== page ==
If he is indeed on a historic mission to enlarge the “Hungarian space” in Central Europe, Orbán would also need to be contemplating to withdraw his country from the European Union. For basic economic reasons, he probably is not doing so right now. He needs the almost $30 billion the European Union has allocated to finance Hungarian infrastructure projects in the 2014-2020 period. Even if one discounts an estimated 10-15 percent pocketed by corrupt Hungarian officials and their loyal business associates, this is still a vast contribution to the Hungarian economy. Moreover, trade with such EU countries as Germany, Italy, Austria and others sustains the country’s foreign-trade-oriented economy. For these reasons and others, even the current Speaker of the Hungarian Parliament—Orbán’s political gateway to Jobbik, the country’s neo-Nazi far right party—has shied away earlier this year from explicitly endorsing Jobbik’s call for leaving the European Union.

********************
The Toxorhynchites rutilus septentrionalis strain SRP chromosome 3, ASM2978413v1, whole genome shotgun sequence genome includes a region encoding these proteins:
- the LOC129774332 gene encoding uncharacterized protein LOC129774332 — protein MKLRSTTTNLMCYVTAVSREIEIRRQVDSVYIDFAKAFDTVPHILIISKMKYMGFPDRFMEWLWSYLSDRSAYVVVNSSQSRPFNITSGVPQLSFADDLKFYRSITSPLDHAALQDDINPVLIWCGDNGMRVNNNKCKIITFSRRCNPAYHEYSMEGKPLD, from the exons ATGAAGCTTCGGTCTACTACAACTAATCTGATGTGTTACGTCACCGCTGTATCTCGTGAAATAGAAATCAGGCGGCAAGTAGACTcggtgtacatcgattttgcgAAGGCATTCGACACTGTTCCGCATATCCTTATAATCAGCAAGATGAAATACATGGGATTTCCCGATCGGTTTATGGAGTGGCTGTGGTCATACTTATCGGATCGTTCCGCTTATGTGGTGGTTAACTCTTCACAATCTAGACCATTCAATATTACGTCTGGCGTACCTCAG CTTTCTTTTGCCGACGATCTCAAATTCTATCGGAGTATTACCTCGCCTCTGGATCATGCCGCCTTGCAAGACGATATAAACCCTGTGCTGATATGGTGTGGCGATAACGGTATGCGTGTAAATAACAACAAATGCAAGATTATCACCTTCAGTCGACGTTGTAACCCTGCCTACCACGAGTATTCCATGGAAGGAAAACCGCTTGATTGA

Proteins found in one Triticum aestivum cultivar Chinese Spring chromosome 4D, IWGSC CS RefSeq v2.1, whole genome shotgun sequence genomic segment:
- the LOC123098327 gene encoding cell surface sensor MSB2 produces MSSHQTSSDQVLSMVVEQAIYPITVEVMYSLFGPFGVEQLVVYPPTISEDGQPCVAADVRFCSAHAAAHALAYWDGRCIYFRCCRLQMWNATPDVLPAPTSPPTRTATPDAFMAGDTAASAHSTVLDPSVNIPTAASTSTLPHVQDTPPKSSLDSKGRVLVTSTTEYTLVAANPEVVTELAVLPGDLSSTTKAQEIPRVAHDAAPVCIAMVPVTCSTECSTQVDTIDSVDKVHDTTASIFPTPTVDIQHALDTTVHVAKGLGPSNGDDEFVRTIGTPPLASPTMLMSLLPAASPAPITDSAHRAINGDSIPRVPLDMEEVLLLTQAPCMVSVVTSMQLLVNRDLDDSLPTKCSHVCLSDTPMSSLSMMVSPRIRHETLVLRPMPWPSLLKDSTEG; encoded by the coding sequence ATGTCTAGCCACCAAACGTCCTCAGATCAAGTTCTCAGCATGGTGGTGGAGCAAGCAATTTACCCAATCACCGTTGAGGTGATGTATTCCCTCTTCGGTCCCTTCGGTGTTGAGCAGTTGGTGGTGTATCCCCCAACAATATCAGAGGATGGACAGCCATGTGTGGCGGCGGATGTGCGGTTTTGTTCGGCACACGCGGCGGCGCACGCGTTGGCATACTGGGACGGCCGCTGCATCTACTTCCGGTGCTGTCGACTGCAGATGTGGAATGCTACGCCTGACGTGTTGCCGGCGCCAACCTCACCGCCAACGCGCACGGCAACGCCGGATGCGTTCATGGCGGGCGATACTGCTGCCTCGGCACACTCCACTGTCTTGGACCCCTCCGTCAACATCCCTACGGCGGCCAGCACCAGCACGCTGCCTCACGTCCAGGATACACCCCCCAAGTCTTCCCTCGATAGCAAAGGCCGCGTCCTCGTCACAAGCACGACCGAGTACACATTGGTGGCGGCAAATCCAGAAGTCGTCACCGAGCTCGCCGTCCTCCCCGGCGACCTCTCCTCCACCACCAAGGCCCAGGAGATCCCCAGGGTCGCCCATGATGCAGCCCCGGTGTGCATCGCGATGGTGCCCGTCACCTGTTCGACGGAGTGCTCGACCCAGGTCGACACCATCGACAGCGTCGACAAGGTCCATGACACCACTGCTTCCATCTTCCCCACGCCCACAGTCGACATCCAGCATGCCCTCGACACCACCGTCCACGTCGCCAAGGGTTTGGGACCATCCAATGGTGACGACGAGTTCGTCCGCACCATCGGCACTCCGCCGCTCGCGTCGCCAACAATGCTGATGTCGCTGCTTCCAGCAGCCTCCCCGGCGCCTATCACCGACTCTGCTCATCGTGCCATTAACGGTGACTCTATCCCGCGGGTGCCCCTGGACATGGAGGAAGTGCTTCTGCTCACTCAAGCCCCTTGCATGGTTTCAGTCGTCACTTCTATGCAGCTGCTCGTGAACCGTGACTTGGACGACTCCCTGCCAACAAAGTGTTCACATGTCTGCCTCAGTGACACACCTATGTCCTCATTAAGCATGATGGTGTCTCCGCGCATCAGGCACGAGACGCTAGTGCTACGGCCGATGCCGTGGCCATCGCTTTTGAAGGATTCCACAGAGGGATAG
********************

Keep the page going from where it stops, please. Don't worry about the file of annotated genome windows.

On the other hand, there is still a chance, however slim, that punitive measures undertaken by the European Union could prompt Hungary to respond by trading its full EU membership for a limited partnership. Orbán would surely enjoy being the first European leader to “stand up” to Brussels this way.
Would the EU give him such a chance? Would the EU go beyond verbal or written reproaches? In the aftermath of Orbán’s July 26 speech, a Wall Street Journal editorial called on Brussels to take the Hungarian case seriously, stating that “Mr. Orbán’s illiberal candor is a warning that free markets and free societies need more forceful defending.” A New York Times editorial on August 2, 2014 urged the European Commission to treat Hungary “with more than the usual admonitions and hand-wringing.” It urged the Commission to reduce the above-mentioned $30 billion infrastructure support set aside for Hungary. “It should also,” said the editorial, “begin proceedings to invoke Article 7 of the Treaty on European Union, which allows the suspension of voting rights of a member state that is at serious risk of breaching the values listed in Article 2, including the rule of law, freedom, democracy and respect for human rights.” In Europe, the Süddeutsche Zeitung voiced similar views.